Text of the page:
The looming prospect of “superhero fatigue” has been hovering off the coast of Hollywood at least since the last time Tom Hardy starred in a blockbuster comic-crusader movie. That commercial fear has yet to materialize, yet last weekend may have brought studio suits some comfort.
Hardy, of course, played the Batman villain Bane to great acclaim in 2012’s “The Dark Knight Rises.” At that point, even such superhero-cinema directors as Matthew Vaughn had already said audiences were growing weary at caped adaptations.
Box-office receipts, as we know, haven’t borne that out.
Since 2012, for example, the Marvel Cinematic Universe has offered 15 movies that have each grossed more than a half-billion dollars worldwide – and six of those have grossed more than a billion dollars. Add films such as Warner Bros./DC’s “Wonder Woman” ($822 million worldwide), as well as the “Deadpool” franchise ($1.52 billion total) and “Logan” ($619 million) for Fox, and big-screen superheroes are doing just fine, thank you, long after their exaggerated death notices.
What has helped buoy the box office in recent years is the growing diversity of the title superheroes, and next spring’s “Captain Marvel” will be a fresh test of increased marquee representation.
Yet what will Hollywood do if cracks begin to appear in the commercial ceiling – some day after the fourth “Avengers” team-up has concluded a Marvel Studios phase? (Chris Evans has already wrapped his Cap role with a social media bow.) Surely at some point, superhero movies – like the comic-book industry they spring from – will need to dramatically adapt. But which way to go?
If Sony’s new hit “Venom” is any indication, perhaps that pivot will involve asking: Whose story takes the center spotlight? It’s often said the difference between a good and great superhero movie sits with its villains.
Once we’re fatigued by superheroes as our stars, then, will comic-book villains and antiheroes represent the freshest title stories to tell?
Deadpool’s roots as villain and antihero – successfully adapted as cinematic crime-fighter – appear to have already pointed one way forward.
Now, Sony has scored with another popular Marvel villain/vigilante born in the Reagan/Bush years.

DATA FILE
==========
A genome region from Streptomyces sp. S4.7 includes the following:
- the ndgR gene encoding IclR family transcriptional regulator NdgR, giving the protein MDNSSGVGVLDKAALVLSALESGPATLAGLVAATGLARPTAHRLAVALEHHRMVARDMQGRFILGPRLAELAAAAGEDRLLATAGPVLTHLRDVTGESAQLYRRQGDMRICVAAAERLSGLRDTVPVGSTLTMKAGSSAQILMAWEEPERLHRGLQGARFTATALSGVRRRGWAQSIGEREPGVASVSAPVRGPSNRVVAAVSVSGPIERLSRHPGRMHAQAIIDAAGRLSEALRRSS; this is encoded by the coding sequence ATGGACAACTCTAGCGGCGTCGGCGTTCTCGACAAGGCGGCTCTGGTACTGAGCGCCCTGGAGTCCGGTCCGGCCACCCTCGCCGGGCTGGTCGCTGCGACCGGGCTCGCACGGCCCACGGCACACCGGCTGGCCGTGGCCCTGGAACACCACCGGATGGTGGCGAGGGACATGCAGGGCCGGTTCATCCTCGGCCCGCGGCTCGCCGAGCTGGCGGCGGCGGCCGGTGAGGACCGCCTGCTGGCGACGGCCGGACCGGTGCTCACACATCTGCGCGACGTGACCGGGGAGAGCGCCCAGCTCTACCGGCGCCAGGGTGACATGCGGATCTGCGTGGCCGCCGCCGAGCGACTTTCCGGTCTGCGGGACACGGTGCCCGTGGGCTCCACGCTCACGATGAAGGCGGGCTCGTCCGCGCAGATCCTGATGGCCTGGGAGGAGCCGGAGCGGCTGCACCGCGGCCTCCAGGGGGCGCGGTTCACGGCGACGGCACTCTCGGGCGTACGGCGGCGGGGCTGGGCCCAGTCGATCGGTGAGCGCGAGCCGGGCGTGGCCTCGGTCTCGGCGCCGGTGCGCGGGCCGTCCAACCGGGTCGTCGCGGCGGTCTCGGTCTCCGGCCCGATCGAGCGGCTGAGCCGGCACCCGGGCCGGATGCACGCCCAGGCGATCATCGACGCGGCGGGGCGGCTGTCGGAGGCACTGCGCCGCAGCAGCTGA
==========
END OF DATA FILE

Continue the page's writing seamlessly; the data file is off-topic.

Despite the critical drubbing, Ruben Fleischer’s “Venom” soared above projections over the weekend, grossing $80 million domestically – and $205 million worldwide in its debut.
That audience embrace is reflected, too, in the film’s CinemaScore of B-plus.
How encouraging must it be at Hollywood studios packing comic-book franchises that even such a far-from-great movie – if slotted into a typically soft time such as October – can score big?
A half-century ago, amid the turbulence of the Vietnam era, the Hollywood antihero enjoyed a popular ’60s pinnacle with classic films such as Stuart Rosenberg’s “Cool Hand Luke” (starring an impossibly charismatic Paul Newman) and Arthur Penn’s “Bonnie and Clyde” (starring the heat between Warren Beatty and Faye Dunaway), all riding the rise of Sergio Leone’s Man With No Name trilogy that made Clint Eastwood a global star. (Of course, they would set the stage for a wealth of ’70s antiheroes and vigilantes, to boot.)
Could Hardy, as a symbiote-hosting journalist in “Venom,” be signaling to the Spandexed pretty boys that gritty life outside the law is the way to go?
If so, Todd Phillips’ quirky Joker project, starring Joaquin Phoenix, could end up being less off the beaten trail than some anticipate.
Sony has the opening-weekend receipts from “Venom” to justify building out its Spider-Man universe.
Now the larger question could prove to be: Will Hollywood soon embrace star comic-book vigilantes the way Hardy embraces a mouthy parasite?